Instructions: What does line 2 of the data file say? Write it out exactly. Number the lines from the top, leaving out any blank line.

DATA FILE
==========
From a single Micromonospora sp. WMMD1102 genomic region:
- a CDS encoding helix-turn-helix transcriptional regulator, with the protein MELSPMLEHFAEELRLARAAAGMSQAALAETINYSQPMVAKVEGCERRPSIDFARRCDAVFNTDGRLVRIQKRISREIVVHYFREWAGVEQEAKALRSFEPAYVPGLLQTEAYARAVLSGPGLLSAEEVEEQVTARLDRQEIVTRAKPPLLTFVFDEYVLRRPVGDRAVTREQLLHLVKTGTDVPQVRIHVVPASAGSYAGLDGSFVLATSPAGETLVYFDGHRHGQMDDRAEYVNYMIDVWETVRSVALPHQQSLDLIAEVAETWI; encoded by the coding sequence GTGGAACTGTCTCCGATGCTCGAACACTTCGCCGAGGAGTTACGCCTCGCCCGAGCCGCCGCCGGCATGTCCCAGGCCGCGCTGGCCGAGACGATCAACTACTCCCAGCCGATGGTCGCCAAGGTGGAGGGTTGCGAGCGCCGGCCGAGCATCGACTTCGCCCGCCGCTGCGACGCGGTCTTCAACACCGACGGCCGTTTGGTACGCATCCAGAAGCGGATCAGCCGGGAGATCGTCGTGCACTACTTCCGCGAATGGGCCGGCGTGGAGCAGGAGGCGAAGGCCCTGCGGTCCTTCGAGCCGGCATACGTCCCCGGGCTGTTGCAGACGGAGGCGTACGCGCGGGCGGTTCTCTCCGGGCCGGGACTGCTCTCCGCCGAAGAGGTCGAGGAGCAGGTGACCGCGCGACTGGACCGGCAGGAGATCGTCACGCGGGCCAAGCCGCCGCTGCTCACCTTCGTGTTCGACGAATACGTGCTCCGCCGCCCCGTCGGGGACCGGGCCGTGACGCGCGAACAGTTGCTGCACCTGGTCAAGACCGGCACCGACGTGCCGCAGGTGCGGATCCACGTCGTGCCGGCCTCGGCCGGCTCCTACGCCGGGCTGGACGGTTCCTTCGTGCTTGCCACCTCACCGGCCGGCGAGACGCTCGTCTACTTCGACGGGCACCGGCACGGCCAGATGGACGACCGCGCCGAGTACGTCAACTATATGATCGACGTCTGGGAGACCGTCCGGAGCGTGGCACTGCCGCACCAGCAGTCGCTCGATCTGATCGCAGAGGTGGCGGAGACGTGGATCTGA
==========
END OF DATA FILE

- a CDS encoding helix-turn-helix transcriptional regulator, with the protein MELSPMLEHFAEELRLARAAAGMSQAALAETINYSQPMVAKVEGCERRPSIDFARRCDAVFNTDGRLVRIQKRISREIVVHYFREWAGVEQEAKALRSFEPAYVPGLLQTEAYARAVLSGPGLLSAEEVEEQVTARLDRQEIVTRAKPPLLTFVFDEYVLRRPVGDRAVTREQLLHLVKTGTDVPQVRIHVVPASAGSYAGLDGSFVLATSPAGETLVYFDGHRHGQMDDRAEYVNYMIDVWETVRSVALPHQQSLDLIAEVAETWI; encoded by the coding sequence GTGGAACTGTCTCCGATGCTCGAACACTTCGCCGAGGAGTTACGCCTCGCCCGAGCCGCCGCCGGCATGTCCCAGGCCGCGCTGGCCGAGACGATCAACTACTCCCAGCCGATGGTCGCCAAGGTGGAGGGTTGCGAGCGCCGGCCGAGCATCGACTTCGCCCGCCGCTGCGACGCGGTCTTCAACACCGACGGCCGTTTGGTACGCATCCAGAAGCGGATCAGCCGGGAGATCGTCGTGCACTACTTCCGCGAATGGGCCGGCGTGGAGCAGGAGGCGAAGGCCCTGCGGTCCTTCGAGCCGGCATACGTCCCCGGGCTGTTGCAGACGGAGGCGTACGCGCGGGCGGTTCTCTCCGGGCCGGGACTGCTCTCCGCCGAAGAGGTCGAGGAGCAGGTGACCGCGCGACTGGACCGGCAGGAGATCGTCACGCGGGCCAAGCCGCCGCTGCTCACCTTCGTGTTCGACGAATACGTGCTCCGCCGCCCCGTCGGGGACCGGGCCGTGACGCGCGAACAGTTGCTGCACCTGGTCAAGACCGGCACCGACGTGCCGCAGGTGCGGATCCACGTCGTGCCGGCCTCGGCCGGCTCCTACGCCGGGCTGGACGGTTCCTTCGTGCTTGCCACCTCACCGGCCGGCGAGACGCTCGTCTACTTCGACGGGCACCGGCACGGCCAGATGGACGACCGCGCCGAGTACGTCAACTATATGATCGACGTCTGGGAGACCGTCCGGAGCGTGGCACTGCCGCACCAGCAGTCGCTCGATCTGATCGCAGAGGTGGCGGAGACGTGGATCTGA